Begin each swim lesson with some safety training, and give reminders and praise for the safe swimmer throughout a lesson. Spend as much time as is needed on each section before moving into more advanced skills. Some swimming skills will take longer than others – be patient and encouraging towards small objectives and larger goals.
And finally, have fun, and let your student have fun too. 🙂
Every swim lesson should have a pool safety component. In the early years, pool safety should focus on definitive rules such as no swimming alone, no swimming without a bathing suit, stay in the shallow end. As a young swimmer develops greater awareness, more advanced pool safety education should be taught, and reviewed annually.
Don’t rush this step, even a small pool can seem intimidating to a young child. Standing in the shallow end, have the swim student sit on the edge of the pool, or on the pool steps, with their feet in the water, and start with a little splashing to get used to the temperature. Pull them up close to your chest when they are ready, and hold them closely while smiling and having fun, moving into the shallow end. Gently dip your body lower until the water is up to the child’s shoulders, bouncing up and down with a reassuring smile. Using pool floats to rest the child on while you stand, holding your student are helpful at many stages during beginning lessons.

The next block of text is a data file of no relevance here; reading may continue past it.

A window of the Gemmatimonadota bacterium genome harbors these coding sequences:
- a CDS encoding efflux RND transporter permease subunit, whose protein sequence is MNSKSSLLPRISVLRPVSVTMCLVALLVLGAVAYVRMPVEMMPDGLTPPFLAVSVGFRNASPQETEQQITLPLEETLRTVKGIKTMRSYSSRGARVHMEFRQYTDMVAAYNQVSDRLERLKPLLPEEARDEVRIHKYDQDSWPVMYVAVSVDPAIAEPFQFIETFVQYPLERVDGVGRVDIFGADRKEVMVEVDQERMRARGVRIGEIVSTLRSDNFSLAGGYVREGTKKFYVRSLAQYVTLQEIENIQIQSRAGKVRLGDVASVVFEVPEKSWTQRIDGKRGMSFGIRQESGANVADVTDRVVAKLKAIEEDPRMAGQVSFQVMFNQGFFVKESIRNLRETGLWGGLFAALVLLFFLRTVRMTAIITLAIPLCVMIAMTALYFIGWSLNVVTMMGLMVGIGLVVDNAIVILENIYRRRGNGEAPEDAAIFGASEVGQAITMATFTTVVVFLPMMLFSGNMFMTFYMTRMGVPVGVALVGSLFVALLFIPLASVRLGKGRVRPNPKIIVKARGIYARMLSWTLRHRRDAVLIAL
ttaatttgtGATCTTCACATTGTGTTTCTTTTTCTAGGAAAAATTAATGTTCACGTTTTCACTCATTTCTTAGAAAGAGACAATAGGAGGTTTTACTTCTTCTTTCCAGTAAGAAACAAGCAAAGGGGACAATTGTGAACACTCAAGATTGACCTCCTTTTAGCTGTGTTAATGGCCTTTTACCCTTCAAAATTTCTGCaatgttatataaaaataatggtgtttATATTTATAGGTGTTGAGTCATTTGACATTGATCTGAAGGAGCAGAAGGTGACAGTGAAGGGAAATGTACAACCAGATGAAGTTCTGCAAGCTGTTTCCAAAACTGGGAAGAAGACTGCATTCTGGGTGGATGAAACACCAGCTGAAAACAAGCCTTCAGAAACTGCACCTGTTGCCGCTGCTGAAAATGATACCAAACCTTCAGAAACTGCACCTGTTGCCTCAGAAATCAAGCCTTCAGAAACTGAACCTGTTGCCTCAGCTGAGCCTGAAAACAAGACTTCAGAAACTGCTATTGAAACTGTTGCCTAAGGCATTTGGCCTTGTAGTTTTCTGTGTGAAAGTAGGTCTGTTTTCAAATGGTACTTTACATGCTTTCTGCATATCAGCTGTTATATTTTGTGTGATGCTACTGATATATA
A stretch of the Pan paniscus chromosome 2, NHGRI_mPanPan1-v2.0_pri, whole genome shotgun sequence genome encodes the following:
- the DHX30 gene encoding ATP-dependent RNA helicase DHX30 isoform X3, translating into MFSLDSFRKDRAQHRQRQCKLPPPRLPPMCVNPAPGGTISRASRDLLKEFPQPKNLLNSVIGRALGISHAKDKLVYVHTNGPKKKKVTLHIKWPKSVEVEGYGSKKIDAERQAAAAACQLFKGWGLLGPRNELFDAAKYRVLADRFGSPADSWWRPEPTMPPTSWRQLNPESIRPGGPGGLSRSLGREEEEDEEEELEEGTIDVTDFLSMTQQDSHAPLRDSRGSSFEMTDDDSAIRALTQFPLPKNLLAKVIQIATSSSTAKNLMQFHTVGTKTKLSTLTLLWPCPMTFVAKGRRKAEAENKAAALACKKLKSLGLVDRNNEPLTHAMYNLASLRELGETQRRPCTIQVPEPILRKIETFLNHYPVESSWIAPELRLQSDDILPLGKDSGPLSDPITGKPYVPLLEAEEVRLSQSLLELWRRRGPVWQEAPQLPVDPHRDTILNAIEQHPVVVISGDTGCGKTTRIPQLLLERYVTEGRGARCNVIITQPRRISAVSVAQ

Proceed deliberately slow; this can take several lessons to perfect. Gradually dip lower in the water, looking and smiling at your student until you can get up to their chin. Slowly dip both of your mouths below surface, and blow bubbles just under the surface. Once you’ve mastered the blowing bubbles by mouth, the next milestone is going over the nose, eventually dipping fully underwater and looking at each other without blowing bubbles, holding your breath for 1-2 seconds. Taking an exaggerated breath, or blowing in babies face can cue them to hold their breath.
Hold your child in front of you and help them to begin kicking their feet, showing them a slow and steady underwater kick. Using a foam pool float or large kickboard can be helpful for kicking exercises, to help support the student comfortably. Practice front kicking and back kicking until they can do it on cue, it’s one of the most important skills of swimming.